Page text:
Cristina will be speaking in Session 7. Vineyard health and biodiversity. Click here to see more.
The use of cover crops is being increasingly adopted by wine grape producers around the world to avoid soil erosion and protect soil health. In addition, cover crops increase aggregate formation and soil organic matter, through root exudates, above and belowground litter inputs. Therefore, cover crops have associated benefits for water management and C sequestration, contributing to climate change adaptation and mitigation. However, these benefits largely depend on how cover crops are managed. The new framework of regenerative agriculture poses that combining the use of cover crops with other sustainable soil management practices such as compost application, no-till and animal grazing, has synergistic effects that maximize C storage and reduce greenhouse gas emissions from soils. Nevertheless, much debate still exists regarding the efficacy of these practices to sequester C under different soils and climatic conditions. This presentation will show current research evaluating the effects of these different cover crop management strategies and potential synergies between them on the soil ecological processes regulating C sequestration and greenhouse gas emissions. Furthermore, the potential role of soil properties and environmental conditions (temperature and precipitation) will be discussed.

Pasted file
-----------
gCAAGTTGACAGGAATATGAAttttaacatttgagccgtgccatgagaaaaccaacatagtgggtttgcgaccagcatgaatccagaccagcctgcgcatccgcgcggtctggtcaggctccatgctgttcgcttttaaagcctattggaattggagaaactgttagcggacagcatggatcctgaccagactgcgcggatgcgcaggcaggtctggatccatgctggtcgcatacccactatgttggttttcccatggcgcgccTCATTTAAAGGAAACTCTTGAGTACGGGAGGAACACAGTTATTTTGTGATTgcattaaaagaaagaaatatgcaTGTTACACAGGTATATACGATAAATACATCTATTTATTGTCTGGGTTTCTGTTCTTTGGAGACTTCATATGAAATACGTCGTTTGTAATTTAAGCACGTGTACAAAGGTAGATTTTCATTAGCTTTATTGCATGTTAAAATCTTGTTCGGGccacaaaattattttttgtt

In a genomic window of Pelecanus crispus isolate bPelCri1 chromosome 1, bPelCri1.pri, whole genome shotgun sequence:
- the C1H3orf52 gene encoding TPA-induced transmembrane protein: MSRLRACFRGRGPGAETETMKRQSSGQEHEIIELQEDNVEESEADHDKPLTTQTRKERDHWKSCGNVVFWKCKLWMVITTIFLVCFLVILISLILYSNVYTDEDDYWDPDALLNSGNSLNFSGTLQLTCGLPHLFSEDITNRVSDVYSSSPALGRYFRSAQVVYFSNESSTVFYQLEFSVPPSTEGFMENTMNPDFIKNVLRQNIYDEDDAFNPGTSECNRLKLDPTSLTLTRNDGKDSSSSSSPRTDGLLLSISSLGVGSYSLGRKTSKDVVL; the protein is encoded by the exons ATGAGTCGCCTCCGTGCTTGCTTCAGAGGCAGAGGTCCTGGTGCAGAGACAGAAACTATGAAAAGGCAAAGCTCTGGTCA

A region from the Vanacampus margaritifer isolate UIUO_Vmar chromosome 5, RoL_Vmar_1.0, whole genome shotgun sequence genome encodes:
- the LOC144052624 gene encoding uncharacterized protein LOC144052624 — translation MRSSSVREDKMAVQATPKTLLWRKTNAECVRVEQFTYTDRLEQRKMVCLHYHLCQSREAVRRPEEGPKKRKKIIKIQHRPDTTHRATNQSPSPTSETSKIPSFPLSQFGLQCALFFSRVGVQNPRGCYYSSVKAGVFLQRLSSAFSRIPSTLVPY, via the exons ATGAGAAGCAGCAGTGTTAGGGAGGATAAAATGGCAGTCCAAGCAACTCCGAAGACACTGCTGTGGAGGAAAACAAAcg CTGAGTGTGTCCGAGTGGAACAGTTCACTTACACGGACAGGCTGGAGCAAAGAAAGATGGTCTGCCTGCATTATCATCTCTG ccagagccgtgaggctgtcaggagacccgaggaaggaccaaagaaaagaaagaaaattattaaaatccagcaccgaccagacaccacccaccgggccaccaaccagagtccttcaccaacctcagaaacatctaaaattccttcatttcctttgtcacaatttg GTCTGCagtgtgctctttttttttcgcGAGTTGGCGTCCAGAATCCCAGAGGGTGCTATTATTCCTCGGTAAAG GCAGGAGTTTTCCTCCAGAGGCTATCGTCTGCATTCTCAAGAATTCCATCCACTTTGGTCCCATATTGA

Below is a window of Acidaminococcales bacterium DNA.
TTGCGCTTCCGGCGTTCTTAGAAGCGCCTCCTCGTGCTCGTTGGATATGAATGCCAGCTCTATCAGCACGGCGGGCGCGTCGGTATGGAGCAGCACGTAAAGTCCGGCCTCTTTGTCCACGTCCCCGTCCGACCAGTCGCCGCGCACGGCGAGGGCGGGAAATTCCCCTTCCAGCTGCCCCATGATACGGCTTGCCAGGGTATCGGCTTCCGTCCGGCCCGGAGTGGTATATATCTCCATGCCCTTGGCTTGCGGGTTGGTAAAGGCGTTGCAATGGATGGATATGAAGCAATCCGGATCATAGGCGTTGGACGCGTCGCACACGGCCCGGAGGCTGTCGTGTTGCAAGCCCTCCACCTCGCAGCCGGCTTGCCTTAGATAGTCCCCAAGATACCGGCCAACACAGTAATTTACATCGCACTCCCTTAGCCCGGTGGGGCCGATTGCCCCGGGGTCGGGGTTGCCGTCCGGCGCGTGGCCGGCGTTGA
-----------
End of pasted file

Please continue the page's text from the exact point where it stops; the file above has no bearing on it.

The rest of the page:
Dr. Cristina Lazcano is a soil biologist and assistant professor of soil ecology at the department of Land, Air and Water Resources, University of California Davis (USA). She completed her PhD at the University of Vigo (Spain). Afterwards, she worked as a postdoctoral scholar at the Technical University of Denmark, the University of Calgary and UC Davis. Before joining the faculty of UC Davis in 2019, Dr. Lazcano was an assistant professor of soil ecology at the California Polytechnic State University, San Luis Obispo. At the most basic level the research of Dr. Lazcano aims to understand the importance of soil biodiversity for soil, environmental and human health. Her work identifies the soil ecological interactions responsible for C sequestration, nutrient availability and retention in agroecosystems and how they can be managed to increase soil health and sustainability of agricultural production. Dr. Lazcano has worked with crops like corn, tomatoes, strawberries and, for the last six years, Dr. Lazcano’s research is focused on winegrapes. Through on farm collaborative research, Dr. Lazcano hopes to help winegrape producers understand how to improve soil health, environmental quality and agroecosystem resilience while producing high quality grapes.